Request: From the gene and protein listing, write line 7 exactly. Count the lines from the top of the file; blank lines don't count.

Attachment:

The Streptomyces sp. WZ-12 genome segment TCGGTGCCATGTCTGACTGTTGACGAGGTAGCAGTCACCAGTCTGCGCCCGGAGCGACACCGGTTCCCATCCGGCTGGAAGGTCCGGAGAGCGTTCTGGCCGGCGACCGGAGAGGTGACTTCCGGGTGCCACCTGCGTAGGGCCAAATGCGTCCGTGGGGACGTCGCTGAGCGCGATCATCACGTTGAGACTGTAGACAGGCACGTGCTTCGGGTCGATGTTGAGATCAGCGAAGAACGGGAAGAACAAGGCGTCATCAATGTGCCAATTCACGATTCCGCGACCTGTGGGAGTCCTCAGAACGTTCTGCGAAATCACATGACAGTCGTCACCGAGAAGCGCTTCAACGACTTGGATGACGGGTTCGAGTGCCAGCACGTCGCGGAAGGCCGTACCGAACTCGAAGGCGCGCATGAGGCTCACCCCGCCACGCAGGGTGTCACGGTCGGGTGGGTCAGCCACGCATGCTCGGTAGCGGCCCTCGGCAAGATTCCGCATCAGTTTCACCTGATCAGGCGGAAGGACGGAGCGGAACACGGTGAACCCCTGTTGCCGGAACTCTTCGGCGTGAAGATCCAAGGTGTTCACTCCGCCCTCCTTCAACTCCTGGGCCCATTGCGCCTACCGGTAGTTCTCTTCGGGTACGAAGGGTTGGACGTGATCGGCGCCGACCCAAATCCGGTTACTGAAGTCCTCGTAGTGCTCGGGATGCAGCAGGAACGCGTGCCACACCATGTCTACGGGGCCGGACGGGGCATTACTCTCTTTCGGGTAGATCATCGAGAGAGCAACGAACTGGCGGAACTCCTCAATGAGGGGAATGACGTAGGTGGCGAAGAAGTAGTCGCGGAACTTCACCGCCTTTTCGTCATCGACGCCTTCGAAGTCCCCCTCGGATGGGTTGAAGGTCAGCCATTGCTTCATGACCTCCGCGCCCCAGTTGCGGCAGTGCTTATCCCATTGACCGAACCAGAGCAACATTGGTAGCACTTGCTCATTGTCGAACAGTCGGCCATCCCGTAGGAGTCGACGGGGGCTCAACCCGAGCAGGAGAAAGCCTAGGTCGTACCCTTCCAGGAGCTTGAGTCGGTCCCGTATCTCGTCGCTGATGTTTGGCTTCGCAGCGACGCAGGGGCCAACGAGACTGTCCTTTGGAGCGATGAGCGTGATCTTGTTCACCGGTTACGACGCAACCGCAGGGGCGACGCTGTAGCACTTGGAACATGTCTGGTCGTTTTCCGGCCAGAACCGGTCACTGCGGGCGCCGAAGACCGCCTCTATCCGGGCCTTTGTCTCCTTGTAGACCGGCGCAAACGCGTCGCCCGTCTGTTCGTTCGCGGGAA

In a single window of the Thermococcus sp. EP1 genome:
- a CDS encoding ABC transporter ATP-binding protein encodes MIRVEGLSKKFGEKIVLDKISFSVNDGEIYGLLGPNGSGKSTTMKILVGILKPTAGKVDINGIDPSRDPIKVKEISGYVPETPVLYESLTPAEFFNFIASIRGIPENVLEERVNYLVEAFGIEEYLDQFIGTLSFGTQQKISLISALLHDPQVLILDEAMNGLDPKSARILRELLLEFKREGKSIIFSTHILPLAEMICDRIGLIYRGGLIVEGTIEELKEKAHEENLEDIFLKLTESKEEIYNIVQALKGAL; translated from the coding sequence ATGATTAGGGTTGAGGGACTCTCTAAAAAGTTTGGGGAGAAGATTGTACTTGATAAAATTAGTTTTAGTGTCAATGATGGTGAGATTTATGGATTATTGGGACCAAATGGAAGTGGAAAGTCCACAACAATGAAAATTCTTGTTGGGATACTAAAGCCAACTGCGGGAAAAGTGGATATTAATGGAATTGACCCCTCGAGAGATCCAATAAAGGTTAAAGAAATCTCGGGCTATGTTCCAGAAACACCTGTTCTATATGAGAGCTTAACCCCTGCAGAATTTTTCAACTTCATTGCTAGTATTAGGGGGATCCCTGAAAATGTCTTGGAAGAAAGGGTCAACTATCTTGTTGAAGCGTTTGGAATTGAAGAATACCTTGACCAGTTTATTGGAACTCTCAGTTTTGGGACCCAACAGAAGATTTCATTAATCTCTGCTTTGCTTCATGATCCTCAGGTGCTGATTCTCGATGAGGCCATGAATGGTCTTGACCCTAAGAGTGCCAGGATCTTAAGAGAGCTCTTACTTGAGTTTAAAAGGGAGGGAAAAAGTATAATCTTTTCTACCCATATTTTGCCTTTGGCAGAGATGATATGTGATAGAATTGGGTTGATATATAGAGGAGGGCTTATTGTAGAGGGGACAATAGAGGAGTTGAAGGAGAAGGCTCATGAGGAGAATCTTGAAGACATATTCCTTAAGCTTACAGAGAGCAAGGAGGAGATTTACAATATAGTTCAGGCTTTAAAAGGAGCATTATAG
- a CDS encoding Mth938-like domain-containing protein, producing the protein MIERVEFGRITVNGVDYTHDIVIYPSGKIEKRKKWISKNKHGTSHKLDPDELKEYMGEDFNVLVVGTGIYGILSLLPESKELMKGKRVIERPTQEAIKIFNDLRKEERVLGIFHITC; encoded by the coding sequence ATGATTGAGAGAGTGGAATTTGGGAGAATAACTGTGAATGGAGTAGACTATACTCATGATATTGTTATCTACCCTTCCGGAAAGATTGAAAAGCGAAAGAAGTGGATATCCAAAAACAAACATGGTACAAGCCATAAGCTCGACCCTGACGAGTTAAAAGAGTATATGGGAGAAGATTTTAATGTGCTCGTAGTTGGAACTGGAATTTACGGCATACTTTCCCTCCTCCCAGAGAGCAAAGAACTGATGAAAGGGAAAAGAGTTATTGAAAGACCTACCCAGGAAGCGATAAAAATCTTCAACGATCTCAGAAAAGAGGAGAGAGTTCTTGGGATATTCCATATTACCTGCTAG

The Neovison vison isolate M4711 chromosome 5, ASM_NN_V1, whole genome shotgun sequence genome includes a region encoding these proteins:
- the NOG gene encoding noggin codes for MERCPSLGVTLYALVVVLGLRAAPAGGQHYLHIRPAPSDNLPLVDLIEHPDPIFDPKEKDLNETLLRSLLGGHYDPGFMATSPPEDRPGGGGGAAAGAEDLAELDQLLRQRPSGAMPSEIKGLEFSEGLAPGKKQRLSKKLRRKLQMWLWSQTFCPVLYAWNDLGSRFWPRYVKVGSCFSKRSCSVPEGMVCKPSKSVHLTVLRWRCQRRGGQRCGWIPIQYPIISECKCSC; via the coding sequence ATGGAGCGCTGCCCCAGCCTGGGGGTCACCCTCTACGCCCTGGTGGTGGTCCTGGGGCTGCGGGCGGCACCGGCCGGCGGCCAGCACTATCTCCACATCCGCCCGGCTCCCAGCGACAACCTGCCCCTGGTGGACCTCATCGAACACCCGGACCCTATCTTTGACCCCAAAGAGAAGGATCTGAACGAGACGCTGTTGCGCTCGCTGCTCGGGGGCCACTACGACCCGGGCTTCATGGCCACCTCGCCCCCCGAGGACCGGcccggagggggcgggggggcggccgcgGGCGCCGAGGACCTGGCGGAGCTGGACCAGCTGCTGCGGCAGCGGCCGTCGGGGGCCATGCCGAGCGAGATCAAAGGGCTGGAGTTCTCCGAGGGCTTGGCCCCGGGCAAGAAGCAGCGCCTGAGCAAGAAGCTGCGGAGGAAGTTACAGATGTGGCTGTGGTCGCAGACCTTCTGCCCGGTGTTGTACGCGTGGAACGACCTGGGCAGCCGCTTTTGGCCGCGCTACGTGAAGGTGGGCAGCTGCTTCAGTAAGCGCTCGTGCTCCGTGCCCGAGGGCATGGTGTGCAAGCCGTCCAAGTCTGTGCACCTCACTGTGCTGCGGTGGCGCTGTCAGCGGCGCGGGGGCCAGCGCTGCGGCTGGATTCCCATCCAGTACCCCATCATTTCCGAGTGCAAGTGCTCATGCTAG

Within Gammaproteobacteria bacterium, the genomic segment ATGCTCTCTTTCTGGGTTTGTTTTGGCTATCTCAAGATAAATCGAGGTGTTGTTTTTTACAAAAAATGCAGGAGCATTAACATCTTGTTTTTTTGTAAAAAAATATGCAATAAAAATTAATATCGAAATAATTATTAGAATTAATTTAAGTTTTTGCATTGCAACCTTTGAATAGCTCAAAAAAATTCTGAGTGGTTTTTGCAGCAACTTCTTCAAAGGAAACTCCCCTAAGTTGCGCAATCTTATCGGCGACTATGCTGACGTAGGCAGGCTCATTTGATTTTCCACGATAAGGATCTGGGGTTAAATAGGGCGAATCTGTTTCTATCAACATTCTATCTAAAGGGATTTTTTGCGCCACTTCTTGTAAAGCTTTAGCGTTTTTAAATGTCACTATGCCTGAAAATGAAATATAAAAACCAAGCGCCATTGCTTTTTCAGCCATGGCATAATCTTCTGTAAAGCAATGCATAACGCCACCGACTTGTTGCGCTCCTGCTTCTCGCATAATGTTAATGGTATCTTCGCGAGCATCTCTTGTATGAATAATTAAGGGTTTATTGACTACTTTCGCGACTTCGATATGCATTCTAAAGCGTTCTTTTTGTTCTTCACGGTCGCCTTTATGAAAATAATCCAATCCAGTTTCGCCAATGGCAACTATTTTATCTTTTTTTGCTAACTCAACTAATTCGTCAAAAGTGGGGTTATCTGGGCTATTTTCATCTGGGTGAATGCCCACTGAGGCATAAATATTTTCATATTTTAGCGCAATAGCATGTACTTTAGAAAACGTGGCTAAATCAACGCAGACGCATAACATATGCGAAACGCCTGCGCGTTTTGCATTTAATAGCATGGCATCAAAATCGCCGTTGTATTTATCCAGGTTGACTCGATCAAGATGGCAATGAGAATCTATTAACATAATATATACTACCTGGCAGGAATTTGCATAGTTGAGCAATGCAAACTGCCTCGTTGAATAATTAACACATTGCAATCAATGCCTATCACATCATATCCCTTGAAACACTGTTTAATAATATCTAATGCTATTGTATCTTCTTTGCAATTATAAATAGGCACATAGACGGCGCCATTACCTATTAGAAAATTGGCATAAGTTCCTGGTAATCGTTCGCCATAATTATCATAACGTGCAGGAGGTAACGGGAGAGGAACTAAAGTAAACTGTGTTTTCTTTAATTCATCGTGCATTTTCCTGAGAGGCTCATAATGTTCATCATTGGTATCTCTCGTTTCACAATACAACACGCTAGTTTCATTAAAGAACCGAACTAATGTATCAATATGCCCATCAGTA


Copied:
Within Gammaproteobacteria bacterium, the genomic segment ATGCTCTCTTTCTGGGTTTGTTTTGGCTATCTCAAGATAAATCGAGGTGTTGTTTTTTACAAAAAATGCAGGAGCATTAACATCTTGTTTTTTTGTAAAAAAATATGCAATAAAAATTAATATCGAAATAATTATTAGAATTAATTTAAGTTTTTGCATTGCAACCTTTGAATAGCTCAAAAAAATTCTGAGTGGTTTTTGCAGCAACTTCTTCAAAGGAAACTCCCCTAAGTTGCGCAATCTTATCGGCGACTATGCTGACGTAGGCAGGCTCATTTGATTTTCCACGATAAGGATCTGGGGTTAAATAGGGCGAATCTGTTTCTATCAACATTCTATCTAAAGGGATTTTTTGCGCCACTTCTTGTAAAGCTTTAGCGTTTTTAAATGTCACTATGCCTGAAAATGAAATATAAAAACCAAGCGCCATTGCTTTTTCAGCCATGGCATAATCTTCTGTAAAGCAATGCATAACGCCACCGACTTGTTGCGCTCCTGCTTCTCGCATAATGTTAATGGTATCTTCGCGAGCATCTCTTGTATGAATAATTAAGGGTTTATTGACTACTTTCGCGACTTCGATATGCATTCTAAAGCGTTCTTTTTGTTCTTCACGGTCGCCTTTATGAAAATAATCCAATCCAGTTTCGCCAATGGCAACTATTTTATCTTTTTTTGCTAACTCAACTAATTCGTCAAAAGTGGGGTTATCTGGGCTATTTTCATCTGGGTGAATGCCCACTGAGGCATAAATATTTTCATATTTTAGCGCAATAGCATGTACTTTAGAAAACGTGGCTAAATCAACGCAGACGCATAACATATGCGAAACGCCTGCGCGTTTTGCATTTAATAGCATGGCATCAAAATCGCCGTTGTATTTATCCAGGTTGACTCGATCAAGATGGCAATGAGAATCTATTAACATAATATATACTACCTGGCAGGAATTTGCATAGTTGAGCAATGCAAACTGCCTCGTTGAATAATTAACACATTGCAATCAATGCCTATCACATCATATCCCTTGAAACACTGTTTAATAATATCTAATGCTATTGTATCTTCTTTGCAATTATAAATAGGCACATAGACGGCGCCATTACCTATTAGAAAATTGGCATAAGTTCCTGGTAATCGTTCGCCATAATTATCATAACGTGCAGGAGGTAACGGGAGAGGAACTAAAGTAAACTGTGTTTTCTTTAATTCATCGTGCATTTTCCTGAGAGGCTCATAATGTTCATCATTGGTATCTCTCGTTTCACAATACAACACGCTAGTTTCATTAAAGAACCGAACTAATGTATCAATATGCCCATCAGTA